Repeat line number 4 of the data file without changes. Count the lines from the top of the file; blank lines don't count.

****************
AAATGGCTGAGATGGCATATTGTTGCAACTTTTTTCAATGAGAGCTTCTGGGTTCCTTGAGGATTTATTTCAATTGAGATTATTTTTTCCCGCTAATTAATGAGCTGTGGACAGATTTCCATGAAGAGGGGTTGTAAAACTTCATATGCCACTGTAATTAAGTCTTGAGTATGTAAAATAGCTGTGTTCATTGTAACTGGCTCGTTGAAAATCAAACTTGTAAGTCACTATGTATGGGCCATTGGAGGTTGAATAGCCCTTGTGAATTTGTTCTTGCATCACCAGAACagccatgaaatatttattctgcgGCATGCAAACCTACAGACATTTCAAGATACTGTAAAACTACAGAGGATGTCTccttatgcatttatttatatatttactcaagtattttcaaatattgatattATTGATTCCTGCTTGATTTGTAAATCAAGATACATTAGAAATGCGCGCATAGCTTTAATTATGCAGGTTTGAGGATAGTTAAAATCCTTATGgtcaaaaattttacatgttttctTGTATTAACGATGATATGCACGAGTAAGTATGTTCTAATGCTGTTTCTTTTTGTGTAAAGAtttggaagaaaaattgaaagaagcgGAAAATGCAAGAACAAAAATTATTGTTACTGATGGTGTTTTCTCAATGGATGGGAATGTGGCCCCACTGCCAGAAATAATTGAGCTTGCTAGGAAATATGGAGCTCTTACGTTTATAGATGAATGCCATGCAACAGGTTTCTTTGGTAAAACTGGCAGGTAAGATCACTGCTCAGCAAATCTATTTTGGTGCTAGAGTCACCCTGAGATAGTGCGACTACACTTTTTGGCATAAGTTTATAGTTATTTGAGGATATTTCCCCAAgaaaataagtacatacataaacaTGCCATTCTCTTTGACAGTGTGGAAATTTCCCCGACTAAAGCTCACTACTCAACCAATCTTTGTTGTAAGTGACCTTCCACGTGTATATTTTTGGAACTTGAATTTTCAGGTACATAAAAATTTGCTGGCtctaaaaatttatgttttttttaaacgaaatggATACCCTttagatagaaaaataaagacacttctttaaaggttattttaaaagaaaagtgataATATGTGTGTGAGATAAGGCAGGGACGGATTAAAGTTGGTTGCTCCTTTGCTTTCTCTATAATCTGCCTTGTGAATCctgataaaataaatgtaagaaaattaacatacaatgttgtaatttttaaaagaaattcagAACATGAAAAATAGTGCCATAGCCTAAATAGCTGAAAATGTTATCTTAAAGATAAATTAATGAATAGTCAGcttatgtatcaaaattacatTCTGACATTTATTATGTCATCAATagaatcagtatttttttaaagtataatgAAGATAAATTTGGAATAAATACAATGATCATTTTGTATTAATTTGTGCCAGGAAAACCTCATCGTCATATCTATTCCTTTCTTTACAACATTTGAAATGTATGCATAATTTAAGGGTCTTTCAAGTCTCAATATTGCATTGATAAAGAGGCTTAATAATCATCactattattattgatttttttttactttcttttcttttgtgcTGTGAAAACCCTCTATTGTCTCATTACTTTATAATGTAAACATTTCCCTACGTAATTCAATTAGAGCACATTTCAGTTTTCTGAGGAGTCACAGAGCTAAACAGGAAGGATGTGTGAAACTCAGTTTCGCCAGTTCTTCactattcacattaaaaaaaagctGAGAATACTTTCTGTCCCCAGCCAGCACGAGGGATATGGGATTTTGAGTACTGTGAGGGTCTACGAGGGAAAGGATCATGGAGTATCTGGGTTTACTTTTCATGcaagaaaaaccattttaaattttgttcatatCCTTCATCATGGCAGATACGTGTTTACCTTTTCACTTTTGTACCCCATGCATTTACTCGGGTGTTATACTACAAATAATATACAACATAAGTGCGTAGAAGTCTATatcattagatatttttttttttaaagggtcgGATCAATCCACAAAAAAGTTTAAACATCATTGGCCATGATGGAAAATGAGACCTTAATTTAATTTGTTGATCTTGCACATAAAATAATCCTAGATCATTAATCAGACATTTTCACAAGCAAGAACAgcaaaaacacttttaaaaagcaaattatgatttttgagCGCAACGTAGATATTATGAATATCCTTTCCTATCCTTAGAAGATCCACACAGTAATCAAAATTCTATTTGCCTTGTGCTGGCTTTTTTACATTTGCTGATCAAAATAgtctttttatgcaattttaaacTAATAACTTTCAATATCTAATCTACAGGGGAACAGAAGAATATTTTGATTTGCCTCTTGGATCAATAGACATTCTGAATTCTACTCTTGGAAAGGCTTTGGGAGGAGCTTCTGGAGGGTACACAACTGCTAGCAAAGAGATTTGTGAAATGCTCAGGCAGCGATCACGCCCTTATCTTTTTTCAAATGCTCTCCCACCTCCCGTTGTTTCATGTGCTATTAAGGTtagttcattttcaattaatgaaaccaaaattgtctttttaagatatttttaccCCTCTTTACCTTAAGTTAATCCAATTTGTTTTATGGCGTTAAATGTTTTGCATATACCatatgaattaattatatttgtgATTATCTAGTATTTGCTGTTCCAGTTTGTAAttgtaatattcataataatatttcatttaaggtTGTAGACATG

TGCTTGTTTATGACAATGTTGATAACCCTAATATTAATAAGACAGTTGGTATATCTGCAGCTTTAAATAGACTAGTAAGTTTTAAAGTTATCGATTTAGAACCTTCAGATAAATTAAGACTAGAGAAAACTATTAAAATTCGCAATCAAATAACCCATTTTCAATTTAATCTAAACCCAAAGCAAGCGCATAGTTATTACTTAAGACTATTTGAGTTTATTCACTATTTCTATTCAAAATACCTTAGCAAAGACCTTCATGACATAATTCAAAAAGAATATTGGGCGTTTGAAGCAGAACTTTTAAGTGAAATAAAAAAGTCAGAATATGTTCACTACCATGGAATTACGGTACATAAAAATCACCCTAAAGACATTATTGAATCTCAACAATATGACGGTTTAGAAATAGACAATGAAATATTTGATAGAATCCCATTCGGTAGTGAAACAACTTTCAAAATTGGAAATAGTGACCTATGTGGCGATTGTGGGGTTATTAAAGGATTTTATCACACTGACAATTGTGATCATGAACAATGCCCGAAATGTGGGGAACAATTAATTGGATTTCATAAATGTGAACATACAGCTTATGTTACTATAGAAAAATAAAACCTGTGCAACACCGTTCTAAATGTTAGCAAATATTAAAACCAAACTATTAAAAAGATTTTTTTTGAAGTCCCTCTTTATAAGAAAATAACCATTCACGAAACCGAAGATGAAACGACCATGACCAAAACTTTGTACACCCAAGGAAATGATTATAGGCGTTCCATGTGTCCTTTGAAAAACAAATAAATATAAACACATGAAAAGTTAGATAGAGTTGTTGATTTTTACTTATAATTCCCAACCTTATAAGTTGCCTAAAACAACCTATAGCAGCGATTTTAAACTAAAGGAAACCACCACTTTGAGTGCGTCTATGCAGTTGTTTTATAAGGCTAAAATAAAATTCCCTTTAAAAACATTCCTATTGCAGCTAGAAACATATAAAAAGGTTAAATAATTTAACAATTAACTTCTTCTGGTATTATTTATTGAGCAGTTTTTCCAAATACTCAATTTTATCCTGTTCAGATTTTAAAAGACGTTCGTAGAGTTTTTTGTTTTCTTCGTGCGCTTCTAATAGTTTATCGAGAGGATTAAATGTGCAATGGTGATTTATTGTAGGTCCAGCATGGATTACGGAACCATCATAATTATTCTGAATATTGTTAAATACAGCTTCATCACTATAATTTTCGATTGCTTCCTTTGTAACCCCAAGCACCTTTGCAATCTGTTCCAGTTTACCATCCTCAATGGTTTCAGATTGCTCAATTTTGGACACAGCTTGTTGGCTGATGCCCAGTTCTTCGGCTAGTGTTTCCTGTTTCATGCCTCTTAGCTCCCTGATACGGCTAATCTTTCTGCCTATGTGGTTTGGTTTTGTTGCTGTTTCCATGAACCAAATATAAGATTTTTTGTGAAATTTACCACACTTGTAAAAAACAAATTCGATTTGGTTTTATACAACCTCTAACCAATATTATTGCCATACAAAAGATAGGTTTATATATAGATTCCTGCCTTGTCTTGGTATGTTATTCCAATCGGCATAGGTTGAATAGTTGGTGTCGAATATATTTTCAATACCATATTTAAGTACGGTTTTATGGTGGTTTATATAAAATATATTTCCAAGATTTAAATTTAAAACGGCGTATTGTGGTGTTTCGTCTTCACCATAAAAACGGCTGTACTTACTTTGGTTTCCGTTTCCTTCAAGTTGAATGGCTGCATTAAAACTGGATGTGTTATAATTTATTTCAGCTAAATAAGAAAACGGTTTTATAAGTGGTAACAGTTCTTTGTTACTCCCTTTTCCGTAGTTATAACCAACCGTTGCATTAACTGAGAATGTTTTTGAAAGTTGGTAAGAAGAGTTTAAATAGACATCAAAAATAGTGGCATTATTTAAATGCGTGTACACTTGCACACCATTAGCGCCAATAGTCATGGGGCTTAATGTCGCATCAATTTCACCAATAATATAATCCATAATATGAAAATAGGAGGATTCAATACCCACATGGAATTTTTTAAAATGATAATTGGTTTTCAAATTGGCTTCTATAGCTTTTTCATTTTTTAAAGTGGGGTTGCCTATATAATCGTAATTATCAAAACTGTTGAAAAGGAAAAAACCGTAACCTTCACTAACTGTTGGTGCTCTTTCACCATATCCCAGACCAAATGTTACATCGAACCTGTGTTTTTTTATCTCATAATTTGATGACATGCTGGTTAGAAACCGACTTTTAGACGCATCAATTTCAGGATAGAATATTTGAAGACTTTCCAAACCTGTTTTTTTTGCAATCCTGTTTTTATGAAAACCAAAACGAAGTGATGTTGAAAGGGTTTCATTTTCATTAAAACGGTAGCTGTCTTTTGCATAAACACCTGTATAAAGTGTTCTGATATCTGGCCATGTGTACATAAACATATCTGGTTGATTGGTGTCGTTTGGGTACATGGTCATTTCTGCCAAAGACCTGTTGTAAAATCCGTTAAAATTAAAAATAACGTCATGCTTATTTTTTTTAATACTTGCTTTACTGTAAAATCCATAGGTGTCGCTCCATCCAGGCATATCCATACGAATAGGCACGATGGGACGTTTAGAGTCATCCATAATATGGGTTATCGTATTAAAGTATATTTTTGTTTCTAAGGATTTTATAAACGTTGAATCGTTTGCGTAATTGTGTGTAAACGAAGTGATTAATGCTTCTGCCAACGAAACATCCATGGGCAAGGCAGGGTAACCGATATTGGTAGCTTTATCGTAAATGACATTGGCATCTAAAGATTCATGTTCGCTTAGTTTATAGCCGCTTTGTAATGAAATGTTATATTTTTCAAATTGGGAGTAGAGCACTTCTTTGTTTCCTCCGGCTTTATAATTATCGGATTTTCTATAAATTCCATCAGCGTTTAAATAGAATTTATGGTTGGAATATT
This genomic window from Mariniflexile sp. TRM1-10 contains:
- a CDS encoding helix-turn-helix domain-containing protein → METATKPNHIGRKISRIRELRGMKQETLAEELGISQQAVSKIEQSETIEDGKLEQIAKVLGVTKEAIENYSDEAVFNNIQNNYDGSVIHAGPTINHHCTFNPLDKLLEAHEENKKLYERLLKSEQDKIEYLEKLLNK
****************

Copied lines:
- a CDS encoding helix-turn-helix domain-containing protein → METATKPNHIGRKISRIRELRGMKQETLAEELGISQQAVSKIEQSETIEDGKLEQIAKVLGVTKEAIENYSDEAVFNNIQNNYDGSVIHAGPTINHHCTFNPLDKLLEAHEENKKLYERLLKSEQDKIEYLEKLLNK